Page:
The affinity group is the basic unit of most anarchist organizing, especially from currents directly or indirectly influenced by Italian and North American insurrectionary anarchism. Affinity groups are essentially small, closed, informal groups of people who share a common goal, common knowledge and who have come together to directly achieve their goals. "Common goals" can be anything from "smash the windows out of the Niketown" to "make some leaflets before the march" to "hold the banner together." Affinity groups coordinate and organize themselves autonomously. They intervene however they see fit, but usually with some level of consideration for the plans of larger formations. "Common knowledge" means that each person in the affinity group has a general idea of everyone else's expectations, temperament, and how they will feel about the action they take following its execution, especially in the event of repression or failure. Affinity groups are normally between 3 and 10 people and come together only for a particular set of actions (i.e. informally).

Affinity is developed through discussion and shared experience. Affinity is not short-hand for "friendship," although it is often the case that people form affinity groups with those they are closest to socially. There are certainly limits to affinity-group organizing, especially in periods of open insurrection when it may be necessary to involve upwards of 100 people in infrastructural attacks (as happened in the December 2008 uprising in Greece), but they are still the basic unit of an autonomous uprisings. Organizing by affinity allows wide sectors of the population to develop critical thinking skills, the confidence to take initiative, and higher capacity to organize and coordinate combative activity, as well as providing for each person's material and emotional needs.

Self-Organization vs. Substitutionism
Anarchist affinity groups, and affinity groups in general, are expressions of autonomous self-organization. They do not seek to represent the "interests" of any group of people and they act purely according to the desires of those involved.  Affinity group organizing does not seek to over-determine the field of legitimate human activity, nor does it succumb to the liberal traps of democracy or formalism. Affinity groups are formed any time groups of people come together to act. This is the type of self-organization seen in Montreal 2011, France 2005, Italy 1977, Algeria 2001 and, of course, Seattle 1999.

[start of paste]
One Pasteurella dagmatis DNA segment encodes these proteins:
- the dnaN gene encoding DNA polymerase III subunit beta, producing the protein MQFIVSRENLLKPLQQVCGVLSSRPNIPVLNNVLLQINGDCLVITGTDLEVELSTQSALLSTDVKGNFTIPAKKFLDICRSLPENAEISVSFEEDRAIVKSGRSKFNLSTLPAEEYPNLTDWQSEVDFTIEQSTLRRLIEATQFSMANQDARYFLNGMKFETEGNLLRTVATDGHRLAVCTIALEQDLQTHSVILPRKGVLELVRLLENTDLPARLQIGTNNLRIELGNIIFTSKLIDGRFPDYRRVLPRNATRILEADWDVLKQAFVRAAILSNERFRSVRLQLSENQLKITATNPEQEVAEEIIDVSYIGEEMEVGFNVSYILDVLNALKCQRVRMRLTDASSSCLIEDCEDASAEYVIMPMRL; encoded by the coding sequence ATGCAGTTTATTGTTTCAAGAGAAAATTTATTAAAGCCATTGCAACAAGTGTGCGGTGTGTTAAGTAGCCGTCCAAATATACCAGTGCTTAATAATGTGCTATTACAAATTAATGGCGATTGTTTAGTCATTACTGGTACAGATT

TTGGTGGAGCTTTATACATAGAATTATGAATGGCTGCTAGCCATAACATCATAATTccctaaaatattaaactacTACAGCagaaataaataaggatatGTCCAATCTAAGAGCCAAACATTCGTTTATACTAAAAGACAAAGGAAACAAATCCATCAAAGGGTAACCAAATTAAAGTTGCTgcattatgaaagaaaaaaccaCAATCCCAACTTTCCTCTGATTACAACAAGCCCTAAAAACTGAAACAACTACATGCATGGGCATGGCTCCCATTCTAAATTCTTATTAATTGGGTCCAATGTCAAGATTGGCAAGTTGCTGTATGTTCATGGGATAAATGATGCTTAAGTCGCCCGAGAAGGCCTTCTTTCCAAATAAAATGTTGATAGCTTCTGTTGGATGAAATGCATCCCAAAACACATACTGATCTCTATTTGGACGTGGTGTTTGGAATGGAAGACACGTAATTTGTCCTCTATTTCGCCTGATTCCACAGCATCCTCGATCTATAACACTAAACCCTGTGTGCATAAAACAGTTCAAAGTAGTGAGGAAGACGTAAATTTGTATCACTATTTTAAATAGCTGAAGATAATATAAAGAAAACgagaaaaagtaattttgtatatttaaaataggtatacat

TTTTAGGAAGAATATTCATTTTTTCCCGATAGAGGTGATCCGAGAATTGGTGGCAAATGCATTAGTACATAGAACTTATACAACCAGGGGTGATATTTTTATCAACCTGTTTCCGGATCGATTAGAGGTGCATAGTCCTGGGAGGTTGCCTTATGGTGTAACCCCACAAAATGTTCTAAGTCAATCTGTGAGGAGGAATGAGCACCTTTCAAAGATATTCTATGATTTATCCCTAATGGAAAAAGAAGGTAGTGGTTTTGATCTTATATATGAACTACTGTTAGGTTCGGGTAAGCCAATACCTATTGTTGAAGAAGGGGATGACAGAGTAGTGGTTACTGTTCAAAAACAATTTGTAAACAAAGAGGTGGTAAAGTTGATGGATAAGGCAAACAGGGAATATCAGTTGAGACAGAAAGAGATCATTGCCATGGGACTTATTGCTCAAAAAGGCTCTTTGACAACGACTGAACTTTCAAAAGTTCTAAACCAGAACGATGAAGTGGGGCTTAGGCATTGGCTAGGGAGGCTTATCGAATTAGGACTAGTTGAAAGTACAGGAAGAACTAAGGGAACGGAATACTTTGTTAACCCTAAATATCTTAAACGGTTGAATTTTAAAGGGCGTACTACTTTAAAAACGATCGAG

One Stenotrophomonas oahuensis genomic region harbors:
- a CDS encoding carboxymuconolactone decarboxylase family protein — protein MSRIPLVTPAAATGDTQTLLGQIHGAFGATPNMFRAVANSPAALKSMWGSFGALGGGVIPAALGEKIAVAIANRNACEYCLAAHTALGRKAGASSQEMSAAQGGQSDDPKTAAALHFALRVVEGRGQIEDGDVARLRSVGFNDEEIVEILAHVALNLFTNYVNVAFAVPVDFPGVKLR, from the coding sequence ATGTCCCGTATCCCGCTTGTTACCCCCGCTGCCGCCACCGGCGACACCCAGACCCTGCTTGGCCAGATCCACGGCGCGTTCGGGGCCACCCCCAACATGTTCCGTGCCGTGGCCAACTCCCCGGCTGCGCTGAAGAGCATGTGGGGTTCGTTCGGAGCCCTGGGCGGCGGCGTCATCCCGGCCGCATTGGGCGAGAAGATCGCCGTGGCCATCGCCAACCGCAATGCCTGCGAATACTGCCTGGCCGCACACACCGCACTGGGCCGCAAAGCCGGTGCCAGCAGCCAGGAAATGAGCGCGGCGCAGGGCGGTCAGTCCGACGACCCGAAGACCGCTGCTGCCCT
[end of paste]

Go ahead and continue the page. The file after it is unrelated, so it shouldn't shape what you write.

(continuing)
On the other hand, cadre organizations see themselves as the legitimate agents of a social clash. They need to control, oversee, and defend the movement against capital which, unfortunately for them, is overrun with "unconscious" masses. Cadres seek to perform a specialized task so that they can substitute themselves for the revolting people. For cadres, unruliness and ungovernability are problems that must be overcome. Cadres must build up legitimacy in working class organizations, usually without revealing themselves, so that they can exercise disproportionate influence over decisions. In this way, they are authoritarian and destructive to any liberatory project.

We could say this another way: Anarchists, as anti-representational catalysts of destabilization and revolt, experience themselves as forms of life incompatible with all domination. The cadre sees itself as the touched-up image of a revolting populace in the theater of political life.


A Few Thoughts on "Armed Struggle"

One particular strategy of Marxism-Leninism-Maoism, especially popular in the 1970s, is the strategy of the “armed vanguard.” The idea is essentially that a nuclei or cadre will arm itself, go underground, and levy armed clashes with the State. This specialized activity cannot be done by most sectors of the population and will, therefore, nurture awe and respect for the “Revolutionary Organizations.”